DSU Earth Day Celebration is Wednesday
Dakota State University will have an open house on Wednesday, April 23 from 2-4 p.m. at the Science Center to celebrate Earth Day. This year’s event will highlight the environmental research being done on the DSU campus.
The public is invited to stop by any time during the event and visit with faculty and students in the designated lab rooms to see demonstrations and overviews of these research activities. During your visit, you can check out the environmentally-friendly features of the Science Center that led to the recent awarding of a Leadership in Energy and Environmental Design (LEED) Silver certification for the building.
Environmental Research at DSU
Michael Gaylor recently acquired a sophisticated laboratory instrument known as a Gas Chromatograph-Mass Spectrometer (GC-MS). GC-MS allows identification and measurement of thousands of unique chemical compounds present in all types of sample materials. Michael and his students will demonstrate how the instrument can be used to identify manmade chemical contaminants and study the impact of these chemicals on the human and wildlife residents of South Dakota.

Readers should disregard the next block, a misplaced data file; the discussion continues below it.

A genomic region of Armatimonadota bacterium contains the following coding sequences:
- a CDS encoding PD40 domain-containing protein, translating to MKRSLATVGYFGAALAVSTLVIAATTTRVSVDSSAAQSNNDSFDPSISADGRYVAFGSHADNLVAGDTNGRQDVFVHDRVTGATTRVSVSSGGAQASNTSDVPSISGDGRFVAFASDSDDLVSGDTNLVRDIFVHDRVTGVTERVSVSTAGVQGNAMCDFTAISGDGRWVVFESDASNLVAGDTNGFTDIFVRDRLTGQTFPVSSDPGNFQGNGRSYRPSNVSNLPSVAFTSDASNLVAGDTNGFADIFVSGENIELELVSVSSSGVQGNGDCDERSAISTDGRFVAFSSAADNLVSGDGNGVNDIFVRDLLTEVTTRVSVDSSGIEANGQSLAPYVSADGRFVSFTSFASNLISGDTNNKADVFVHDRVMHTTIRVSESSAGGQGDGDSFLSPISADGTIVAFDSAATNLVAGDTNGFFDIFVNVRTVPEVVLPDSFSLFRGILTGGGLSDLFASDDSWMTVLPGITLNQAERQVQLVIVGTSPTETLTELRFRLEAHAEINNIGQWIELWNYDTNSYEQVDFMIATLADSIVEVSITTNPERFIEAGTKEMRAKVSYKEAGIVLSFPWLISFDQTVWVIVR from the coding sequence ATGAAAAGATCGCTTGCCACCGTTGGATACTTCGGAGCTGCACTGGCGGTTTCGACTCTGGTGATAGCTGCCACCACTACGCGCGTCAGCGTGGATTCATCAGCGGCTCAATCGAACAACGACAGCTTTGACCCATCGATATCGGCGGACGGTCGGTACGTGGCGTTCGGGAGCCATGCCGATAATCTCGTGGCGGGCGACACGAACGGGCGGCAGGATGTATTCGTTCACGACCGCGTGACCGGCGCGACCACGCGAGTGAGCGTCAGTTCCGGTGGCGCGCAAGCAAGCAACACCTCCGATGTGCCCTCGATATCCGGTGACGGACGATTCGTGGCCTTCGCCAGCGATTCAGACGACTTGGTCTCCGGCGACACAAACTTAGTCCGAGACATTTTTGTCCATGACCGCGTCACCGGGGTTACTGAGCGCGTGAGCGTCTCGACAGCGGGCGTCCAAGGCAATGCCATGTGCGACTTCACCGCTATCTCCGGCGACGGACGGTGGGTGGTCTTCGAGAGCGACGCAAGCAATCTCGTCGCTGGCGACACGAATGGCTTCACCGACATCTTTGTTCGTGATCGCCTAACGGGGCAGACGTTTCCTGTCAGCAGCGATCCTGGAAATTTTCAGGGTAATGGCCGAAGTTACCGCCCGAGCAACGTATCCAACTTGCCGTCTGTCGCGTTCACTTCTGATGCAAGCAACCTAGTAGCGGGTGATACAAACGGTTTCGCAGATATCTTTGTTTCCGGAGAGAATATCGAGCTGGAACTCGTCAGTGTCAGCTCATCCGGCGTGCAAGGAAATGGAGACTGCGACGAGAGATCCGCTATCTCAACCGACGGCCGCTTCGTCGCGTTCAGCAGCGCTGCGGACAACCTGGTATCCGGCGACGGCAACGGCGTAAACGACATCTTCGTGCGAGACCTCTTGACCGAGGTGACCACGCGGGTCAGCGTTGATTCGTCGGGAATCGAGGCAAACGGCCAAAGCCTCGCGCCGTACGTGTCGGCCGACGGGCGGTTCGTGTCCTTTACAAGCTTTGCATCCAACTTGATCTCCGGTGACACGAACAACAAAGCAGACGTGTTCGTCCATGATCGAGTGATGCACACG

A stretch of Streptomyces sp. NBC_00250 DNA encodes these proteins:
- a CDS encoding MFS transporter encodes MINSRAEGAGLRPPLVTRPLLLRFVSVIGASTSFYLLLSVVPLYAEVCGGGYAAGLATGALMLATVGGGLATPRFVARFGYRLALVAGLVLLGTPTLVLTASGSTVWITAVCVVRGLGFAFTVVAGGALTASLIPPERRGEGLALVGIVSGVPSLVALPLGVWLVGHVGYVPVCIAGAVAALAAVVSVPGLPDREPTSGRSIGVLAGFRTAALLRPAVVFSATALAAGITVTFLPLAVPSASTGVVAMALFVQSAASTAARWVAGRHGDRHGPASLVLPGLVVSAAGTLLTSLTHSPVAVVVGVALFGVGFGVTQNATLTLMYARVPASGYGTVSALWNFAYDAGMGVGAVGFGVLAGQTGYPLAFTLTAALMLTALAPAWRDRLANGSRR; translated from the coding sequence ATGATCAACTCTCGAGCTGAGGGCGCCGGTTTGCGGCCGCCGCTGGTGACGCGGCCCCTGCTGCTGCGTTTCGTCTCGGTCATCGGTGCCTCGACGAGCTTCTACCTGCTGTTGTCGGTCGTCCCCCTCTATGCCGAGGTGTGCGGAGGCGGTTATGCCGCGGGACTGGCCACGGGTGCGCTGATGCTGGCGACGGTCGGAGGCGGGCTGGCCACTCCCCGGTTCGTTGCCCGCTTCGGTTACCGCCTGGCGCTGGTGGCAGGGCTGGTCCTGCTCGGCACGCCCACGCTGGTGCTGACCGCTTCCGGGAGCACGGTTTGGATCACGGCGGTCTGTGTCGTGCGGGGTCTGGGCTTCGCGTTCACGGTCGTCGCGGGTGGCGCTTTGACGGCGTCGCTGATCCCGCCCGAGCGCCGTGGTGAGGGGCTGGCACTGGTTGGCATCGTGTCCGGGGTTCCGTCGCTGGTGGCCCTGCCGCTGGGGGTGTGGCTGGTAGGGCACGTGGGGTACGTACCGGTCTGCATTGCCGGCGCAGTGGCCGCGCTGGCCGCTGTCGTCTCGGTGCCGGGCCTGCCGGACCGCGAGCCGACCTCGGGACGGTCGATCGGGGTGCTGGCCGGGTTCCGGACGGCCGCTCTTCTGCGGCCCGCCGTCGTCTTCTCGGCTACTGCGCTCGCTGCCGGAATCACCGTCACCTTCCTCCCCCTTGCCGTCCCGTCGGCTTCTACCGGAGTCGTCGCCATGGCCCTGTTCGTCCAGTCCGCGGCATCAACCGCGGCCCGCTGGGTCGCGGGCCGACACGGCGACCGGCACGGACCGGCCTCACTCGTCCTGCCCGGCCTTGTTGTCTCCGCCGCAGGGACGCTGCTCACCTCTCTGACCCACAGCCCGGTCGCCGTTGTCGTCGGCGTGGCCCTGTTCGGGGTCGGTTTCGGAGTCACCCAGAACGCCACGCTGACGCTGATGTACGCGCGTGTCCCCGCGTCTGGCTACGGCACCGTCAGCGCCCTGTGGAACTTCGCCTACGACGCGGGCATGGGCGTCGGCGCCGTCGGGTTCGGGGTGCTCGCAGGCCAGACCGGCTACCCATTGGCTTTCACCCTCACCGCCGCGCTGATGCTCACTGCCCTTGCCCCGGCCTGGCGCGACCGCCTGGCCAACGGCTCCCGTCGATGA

Dale Droge and his students have been monitoring the water quality of the area lakes and streams in order to determine what baseline levels of nutrients are and detect any changes that may occur over time. At the Earth Day open house, Droge and DSU biology student, Courtney Hamblin, will demonstrate the laboratory techniques for measuring phosphorus concentrations and show examples of the trends in phosphorus concentrations over the last 8 years.
Donna Hazelwood tests water from lakes and streams throughout the watershed for the presence of coliform bacteria. These bacteria enter the water through animal wastes, and high concentrations can lead to serious illness. She will have recent cultures available to show how counts are conducted, and discuss what levels of bacterial contamination exceed environmental health standards.
Kristel Bakker studies the population trends of grassland birds throughout South Dakota. These bird communities have been declining rapidly and may be one of the most endangered ecosystems on the planet. She will have bird specimens available and information documenting the alarming decrease in grassland birds and their prairie habitat.